According to a widely publicized 2002 study, the most frequent reason that most of us visit a licensed acupuncturist for care is for back pain.
According to the National Institutes of Health, up to 80 percent of the common population in the United States will suffer an incident of low back pain during their lifetimes. After respiratory ailments, low back pain is the most frequent reason Americans visit a medical doctor for treatment.
A new meta-analysis of acupuncture and the management of low back pain has recently been published in the Annals of Internal Medicine. The analysis of approximately two dozen previously published studies has establish that acupuncture is significantly more effective than sham acupuncture or no treatment in people with chronic back pain.
In their analysis, a group of scientists from the United States and Great Britain conducted a search of seven computerized databases in the U.S. and Europe from their inception through August 2004. One database was searched through February 2003.
Experts were also contacted in various countries, including the U.S., Great Britain, Germany, Sweden, Italy, Norway, and Japan, for randomized, controlled trials that compared needle acupuncture with sham acupuncture, no treatment, or other active therapies on patients with low back pain. The search produced 33 trials that met the investigators' criteria, including 23 recent trials that had not been included in previous analyses.
Excluded from the meta-analysis were eleven studies because their results could not be combined with the other studies accordingly. The remaining 22 trials were then grouped according to whether the pain being treated was acute or chronic, along with the style of acupuncture practiced and the other types of interventions used.
Data from the trials was extracted and analyzed based on the following outcomes: short-term effectiveness on pain, long-term effectiveness on pain, and short- and long-term effects on functional status and overall improvement. In addition, the quality of the trials was computed using two measurements: the Jadad quality score and the Cochrane Back Review Group quality score.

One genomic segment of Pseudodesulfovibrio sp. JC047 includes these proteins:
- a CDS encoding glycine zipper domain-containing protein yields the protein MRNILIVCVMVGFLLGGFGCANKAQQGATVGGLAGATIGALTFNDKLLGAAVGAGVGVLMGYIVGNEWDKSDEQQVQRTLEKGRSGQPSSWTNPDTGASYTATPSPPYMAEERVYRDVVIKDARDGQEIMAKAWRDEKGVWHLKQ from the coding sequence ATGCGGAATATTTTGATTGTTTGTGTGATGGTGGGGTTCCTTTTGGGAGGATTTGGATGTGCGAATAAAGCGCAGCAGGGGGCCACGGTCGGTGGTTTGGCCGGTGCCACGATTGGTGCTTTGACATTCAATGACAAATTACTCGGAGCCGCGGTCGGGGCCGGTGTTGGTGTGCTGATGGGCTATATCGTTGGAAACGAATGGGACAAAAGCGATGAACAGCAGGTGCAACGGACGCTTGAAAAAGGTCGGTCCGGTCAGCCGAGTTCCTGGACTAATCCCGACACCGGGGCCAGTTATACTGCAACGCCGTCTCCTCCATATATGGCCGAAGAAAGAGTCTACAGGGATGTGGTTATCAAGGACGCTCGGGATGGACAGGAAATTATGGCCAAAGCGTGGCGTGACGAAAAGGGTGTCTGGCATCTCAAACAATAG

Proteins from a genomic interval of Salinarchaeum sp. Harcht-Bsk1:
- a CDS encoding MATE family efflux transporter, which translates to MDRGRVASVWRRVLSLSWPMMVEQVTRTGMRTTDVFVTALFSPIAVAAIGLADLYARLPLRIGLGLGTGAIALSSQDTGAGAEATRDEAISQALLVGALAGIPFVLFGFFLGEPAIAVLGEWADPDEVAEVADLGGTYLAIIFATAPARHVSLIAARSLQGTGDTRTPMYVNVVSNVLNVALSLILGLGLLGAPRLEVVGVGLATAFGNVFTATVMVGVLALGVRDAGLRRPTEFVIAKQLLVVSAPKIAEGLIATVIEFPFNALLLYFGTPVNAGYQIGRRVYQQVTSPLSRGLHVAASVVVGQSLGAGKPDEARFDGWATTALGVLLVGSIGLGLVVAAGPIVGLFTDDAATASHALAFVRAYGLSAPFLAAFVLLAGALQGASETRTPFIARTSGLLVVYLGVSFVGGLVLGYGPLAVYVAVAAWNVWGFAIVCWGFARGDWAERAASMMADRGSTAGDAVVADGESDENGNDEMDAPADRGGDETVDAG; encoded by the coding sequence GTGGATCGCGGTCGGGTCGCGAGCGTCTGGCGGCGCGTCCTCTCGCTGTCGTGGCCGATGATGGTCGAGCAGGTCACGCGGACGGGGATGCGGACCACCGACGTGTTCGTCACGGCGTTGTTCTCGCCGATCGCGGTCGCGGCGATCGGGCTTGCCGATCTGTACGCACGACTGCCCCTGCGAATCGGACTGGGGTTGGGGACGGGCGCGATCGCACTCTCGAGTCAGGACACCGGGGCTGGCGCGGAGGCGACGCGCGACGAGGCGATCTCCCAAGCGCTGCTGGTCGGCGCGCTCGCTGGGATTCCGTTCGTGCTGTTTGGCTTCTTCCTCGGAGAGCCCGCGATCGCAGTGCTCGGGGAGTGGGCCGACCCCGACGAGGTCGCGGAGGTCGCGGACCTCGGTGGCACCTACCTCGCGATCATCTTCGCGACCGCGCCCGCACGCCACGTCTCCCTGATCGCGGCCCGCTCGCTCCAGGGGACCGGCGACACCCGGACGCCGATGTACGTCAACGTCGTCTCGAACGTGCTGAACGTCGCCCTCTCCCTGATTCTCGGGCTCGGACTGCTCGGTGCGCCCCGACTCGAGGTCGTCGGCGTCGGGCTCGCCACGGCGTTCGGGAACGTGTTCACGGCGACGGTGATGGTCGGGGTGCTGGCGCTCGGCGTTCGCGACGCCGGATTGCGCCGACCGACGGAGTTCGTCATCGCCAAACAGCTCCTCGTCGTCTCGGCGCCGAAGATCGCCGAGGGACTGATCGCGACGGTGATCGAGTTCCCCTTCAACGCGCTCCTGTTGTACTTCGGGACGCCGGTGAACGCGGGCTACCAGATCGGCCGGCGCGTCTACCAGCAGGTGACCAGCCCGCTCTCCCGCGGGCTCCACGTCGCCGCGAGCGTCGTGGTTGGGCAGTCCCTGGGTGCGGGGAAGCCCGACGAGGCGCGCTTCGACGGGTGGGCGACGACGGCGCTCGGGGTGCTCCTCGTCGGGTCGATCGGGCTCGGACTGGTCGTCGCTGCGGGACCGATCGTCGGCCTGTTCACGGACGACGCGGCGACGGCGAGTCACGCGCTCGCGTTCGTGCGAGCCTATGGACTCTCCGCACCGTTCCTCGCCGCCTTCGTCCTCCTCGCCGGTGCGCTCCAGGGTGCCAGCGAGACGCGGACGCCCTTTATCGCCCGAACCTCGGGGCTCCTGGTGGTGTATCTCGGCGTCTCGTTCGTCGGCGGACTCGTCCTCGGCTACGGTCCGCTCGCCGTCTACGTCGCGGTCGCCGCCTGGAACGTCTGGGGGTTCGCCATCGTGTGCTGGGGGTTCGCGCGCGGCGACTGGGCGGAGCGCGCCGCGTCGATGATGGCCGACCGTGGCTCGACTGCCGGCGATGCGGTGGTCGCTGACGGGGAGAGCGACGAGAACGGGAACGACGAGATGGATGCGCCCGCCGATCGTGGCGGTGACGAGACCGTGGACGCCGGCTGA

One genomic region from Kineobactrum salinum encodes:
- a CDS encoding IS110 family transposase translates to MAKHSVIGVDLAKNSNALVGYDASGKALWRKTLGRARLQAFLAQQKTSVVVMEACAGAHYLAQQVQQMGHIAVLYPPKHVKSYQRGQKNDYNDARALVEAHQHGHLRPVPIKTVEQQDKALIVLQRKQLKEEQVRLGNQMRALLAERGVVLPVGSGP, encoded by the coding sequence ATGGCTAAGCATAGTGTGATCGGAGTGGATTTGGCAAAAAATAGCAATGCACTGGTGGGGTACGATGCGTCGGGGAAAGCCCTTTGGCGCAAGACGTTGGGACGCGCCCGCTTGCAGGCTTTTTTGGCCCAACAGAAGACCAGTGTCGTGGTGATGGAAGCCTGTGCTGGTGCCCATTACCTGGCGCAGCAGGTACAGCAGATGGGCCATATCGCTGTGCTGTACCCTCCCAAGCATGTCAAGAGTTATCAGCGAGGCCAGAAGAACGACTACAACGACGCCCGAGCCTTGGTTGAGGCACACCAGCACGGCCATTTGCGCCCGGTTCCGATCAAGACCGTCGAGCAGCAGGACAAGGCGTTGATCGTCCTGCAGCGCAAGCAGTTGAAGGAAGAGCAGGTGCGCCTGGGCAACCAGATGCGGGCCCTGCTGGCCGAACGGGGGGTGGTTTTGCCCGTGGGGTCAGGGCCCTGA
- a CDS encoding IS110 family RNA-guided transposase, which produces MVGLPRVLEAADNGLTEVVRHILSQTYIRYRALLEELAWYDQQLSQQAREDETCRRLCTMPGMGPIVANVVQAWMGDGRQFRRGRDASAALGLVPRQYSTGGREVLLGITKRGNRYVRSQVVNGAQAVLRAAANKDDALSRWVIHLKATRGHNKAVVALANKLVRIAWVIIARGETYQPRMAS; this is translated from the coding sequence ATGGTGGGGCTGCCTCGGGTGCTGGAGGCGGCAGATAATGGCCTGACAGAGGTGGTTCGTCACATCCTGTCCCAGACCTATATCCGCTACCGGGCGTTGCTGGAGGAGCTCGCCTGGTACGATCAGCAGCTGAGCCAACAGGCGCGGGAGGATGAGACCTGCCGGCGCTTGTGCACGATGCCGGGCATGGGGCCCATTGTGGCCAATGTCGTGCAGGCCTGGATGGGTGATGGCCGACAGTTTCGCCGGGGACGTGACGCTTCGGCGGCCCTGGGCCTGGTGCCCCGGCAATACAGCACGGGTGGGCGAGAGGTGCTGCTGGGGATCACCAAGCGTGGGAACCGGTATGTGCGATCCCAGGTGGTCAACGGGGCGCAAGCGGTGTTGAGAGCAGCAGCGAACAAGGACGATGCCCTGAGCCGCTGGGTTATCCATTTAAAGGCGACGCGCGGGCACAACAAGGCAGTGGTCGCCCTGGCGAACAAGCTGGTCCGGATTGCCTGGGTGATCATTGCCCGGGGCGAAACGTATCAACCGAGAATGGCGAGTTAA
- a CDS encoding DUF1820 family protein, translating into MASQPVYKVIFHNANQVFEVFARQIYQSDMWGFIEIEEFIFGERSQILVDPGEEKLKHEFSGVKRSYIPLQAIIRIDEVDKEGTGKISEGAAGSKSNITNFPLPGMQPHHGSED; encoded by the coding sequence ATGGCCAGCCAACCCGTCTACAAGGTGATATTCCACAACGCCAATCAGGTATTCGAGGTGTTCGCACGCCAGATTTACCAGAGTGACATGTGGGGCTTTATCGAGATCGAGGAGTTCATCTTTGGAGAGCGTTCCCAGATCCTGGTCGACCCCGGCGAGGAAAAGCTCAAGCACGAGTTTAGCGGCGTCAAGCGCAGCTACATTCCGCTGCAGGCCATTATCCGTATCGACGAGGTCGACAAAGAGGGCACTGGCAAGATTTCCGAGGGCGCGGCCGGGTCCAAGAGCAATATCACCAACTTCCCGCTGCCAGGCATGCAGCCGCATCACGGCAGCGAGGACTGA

Results Of The Study:
Acupuncture was statistically significantly more effective for lower back pain than no additional treatment or sham TENS, and was an average of 61 percent more effective compared to sham acupuncture. Two studies found acupuncture to be more effective than TENS; one trial suggested that acupuncture was statistically significantly worse than massage.
Acupuncture was found to be "statistically significantly more helpful" than sham acupuncture, sham transcutaneous electrical nerve stimulation (TENS) and no additional treatment. Compared to sham acupuncture, real acupuncture was 58 percent more successful in relieving pain, which the researchers equated to an improvement of 14.5 points on a 100-point visual analogue scale. Results comparing acupuncture to other active treatments were varied, however. Acupuncture appeared more helpful in three out of four studies using real TENS and two out of three studies comparing acupuncture and pain medications, but was less successful compared to massage, and "statistically significantly less effective" than spinal manipulation.
Functional status and overall improvement. "For improving functioning," the researchers observed, "acupuncture was statistically significantly more effective than the no-additional-treatment control in the short term effects." They added, For overall improvement, acupuncture was statistically significantly more effective than the sham controls and no-additional-treatment control in both the short- and long-term effects.